Driver who ran over pedestrian TWICE outside pub avoids prison

Bradford Crown Court
Bradford Crown Court

A driver who ran over a pedestrian TWICE after he failed to see him lying in a Calderdale street has escaped an immediate jail sentence.

A court heard how pub-goer Lee Shanks suffered a broken pelvis and serious internal injuries when he was run over during the early hours collision after a night out in Todmorden.

A judge at Bradford Crown Court was shown CCTV footage which captured the moment Mr Shanks fell to the ground in Bridge Street a few seconds before David Farnaby drove over him in his Land Rover Discovery.

After feeling a "bump" under his vehicle Farnaby reversed the Land Rover and collided with another car which had pulled up behind him.

Farnaby, 30, then drove forwards again before parking his vehicle in a lay-by as nightclubbers and other members of the public went to the aid of the badly injured Mr Shanks.

Prosecutor Anthony Moore said Farnaby, who was described as looking shocked, remained at the scene for about five minutes, but he then drove off in the Land Rover.

Mr Shanks, who is understood to be in his 40s, was rushed to the major trauma unit at Leeds General Infirmary where he remained for 11 days.

Mr Moore said the complainant had been drinking at the White Hart pub in Todmorden, but his next memory was waking up in hospital.

Following the incident in the early hours of February 11, Farnaby was seen getting out of the Land Rover and being picked up by two other men in a Vauxhall Astra.

Mr Moore said when police officers went to Farnaby's home he claimed that he had sold the Land Rover a few weeks earlier and denied being out of his house that night.

But the defendant later accepted hitting Mr Shanks and panicking during his police interview.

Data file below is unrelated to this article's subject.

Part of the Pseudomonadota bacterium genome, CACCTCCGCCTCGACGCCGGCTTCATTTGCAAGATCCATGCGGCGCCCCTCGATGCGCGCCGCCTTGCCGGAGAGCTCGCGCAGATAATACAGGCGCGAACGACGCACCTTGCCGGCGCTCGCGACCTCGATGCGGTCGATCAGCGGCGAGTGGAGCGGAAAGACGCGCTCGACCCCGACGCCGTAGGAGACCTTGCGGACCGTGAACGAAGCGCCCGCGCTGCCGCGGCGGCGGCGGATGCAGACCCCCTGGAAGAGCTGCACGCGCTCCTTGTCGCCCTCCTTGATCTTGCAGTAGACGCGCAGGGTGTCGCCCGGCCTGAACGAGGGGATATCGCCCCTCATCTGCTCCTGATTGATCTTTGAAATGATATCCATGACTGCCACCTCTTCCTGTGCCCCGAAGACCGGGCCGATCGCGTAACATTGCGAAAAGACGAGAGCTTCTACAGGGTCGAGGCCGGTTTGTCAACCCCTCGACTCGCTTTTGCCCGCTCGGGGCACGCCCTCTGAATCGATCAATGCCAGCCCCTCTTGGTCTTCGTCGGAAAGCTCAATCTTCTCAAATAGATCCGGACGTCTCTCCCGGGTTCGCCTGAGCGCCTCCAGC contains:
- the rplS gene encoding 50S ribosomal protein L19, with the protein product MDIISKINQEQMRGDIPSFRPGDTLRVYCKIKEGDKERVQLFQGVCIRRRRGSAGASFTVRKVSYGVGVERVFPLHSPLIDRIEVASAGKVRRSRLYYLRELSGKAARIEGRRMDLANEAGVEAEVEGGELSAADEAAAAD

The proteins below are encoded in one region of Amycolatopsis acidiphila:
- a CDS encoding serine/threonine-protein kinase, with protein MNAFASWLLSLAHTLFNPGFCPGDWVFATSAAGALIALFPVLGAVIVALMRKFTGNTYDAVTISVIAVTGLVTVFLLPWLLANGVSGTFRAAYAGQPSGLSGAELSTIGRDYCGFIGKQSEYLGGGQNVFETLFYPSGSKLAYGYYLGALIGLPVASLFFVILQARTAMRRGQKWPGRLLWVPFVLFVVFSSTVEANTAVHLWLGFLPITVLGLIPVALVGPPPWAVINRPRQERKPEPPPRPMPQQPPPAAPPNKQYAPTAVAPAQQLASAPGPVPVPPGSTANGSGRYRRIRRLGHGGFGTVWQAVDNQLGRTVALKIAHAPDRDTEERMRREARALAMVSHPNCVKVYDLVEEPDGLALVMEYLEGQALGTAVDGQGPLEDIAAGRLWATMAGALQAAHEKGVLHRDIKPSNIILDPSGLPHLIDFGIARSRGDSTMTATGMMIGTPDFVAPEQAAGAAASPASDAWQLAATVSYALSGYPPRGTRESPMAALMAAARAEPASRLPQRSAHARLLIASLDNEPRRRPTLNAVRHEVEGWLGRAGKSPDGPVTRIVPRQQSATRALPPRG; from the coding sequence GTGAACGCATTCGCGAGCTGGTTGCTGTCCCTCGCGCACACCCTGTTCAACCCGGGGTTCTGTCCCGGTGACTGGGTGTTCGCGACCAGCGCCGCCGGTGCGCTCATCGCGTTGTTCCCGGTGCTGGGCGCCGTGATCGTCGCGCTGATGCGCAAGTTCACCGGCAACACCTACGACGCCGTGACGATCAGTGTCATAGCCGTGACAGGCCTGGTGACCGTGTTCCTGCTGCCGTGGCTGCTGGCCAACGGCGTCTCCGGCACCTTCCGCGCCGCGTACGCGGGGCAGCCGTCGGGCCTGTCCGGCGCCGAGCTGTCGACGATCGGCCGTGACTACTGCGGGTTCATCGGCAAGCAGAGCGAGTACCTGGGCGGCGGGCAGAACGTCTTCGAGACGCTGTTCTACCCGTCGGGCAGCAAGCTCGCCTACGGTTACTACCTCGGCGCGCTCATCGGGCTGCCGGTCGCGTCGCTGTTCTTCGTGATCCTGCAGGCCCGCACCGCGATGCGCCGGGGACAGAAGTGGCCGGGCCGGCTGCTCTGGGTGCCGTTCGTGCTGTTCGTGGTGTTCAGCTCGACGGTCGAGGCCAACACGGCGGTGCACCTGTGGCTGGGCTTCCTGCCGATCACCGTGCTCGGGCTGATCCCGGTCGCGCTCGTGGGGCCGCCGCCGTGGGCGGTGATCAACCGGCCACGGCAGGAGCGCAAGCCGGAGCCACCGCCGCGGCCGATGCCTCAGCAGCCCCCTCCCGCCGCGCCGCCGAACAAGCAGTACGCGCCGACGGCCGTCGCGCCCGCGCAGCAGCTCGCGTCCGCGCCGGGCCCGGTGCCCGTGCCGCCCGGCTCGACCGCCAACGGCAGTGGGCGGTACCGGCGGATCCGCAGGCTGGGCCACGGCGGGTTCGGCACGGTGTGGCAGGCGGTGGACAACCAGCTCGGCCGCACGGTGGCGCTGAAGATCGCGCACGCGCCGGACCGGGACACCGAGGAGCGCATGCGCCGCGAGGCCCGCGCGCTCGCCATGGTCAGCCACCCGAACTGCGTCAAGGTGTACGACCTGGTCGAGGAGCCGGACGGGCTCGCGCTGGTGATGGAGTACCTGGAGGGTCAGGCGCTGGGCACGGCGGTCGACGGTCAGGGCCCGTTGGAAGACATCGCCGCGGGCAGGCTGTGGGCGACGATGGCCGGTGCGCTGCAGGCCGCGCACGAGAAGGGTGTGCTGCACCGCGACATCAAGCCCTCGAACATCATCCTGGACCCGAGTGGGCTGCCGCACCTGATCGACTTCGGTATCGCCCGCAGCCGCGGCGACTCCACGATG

Last month Farnaby, a welder and steel erector, pleaded guilty to charges of causing serious injury by dangerous driving, failing to stop after an accident and failing to report an accident.

His barrister Charlotte Johnson said Farnaby accepted he had been driving "too fast" for the circumstances that night, but not excessively fast.

She said it was obviously dark at the time and Mr Shanks had been wearing dark clothing.

"He simply didn't see Mr Shanks in the road when he ran over him for the first time," said Miss Johnson.

She said her client stopped after feeling a bump and he was shocked when he collided with the other car as he reversed to see what he had hit.

"Of course during that whole incident Mr Farnaby wasn't aware he had run over a person," she added.

Miss Johnson said Farnaby was "thoroughly ashamed of himself" and described it as an incredibly sad case for everyone involved.

She told Judge Colin Burn that an immediate jail sentence would severely affect Farnaby's work and family

"He understands that he has caused a devastating effect to Mr Shanks' life and that of his family and he tells me he couldn't be more sorry," said Miss Johnson.

Judge Burn sentenced Farnaby to 12 months in jail, but after considering the level of dangerousness of his driving that night he decided the prison term could be suspended for two years.

Farnaby was also banned from driving for two years and ordered to take an extended driving test before lawfully driving on the roads again.

The judge said the defendant would also have to pay £1200 costs.

Judge Burn described Farnaby's attempt to cover his tracks after the collision as "unattractive", but he said the defendant had been a hard-working family man.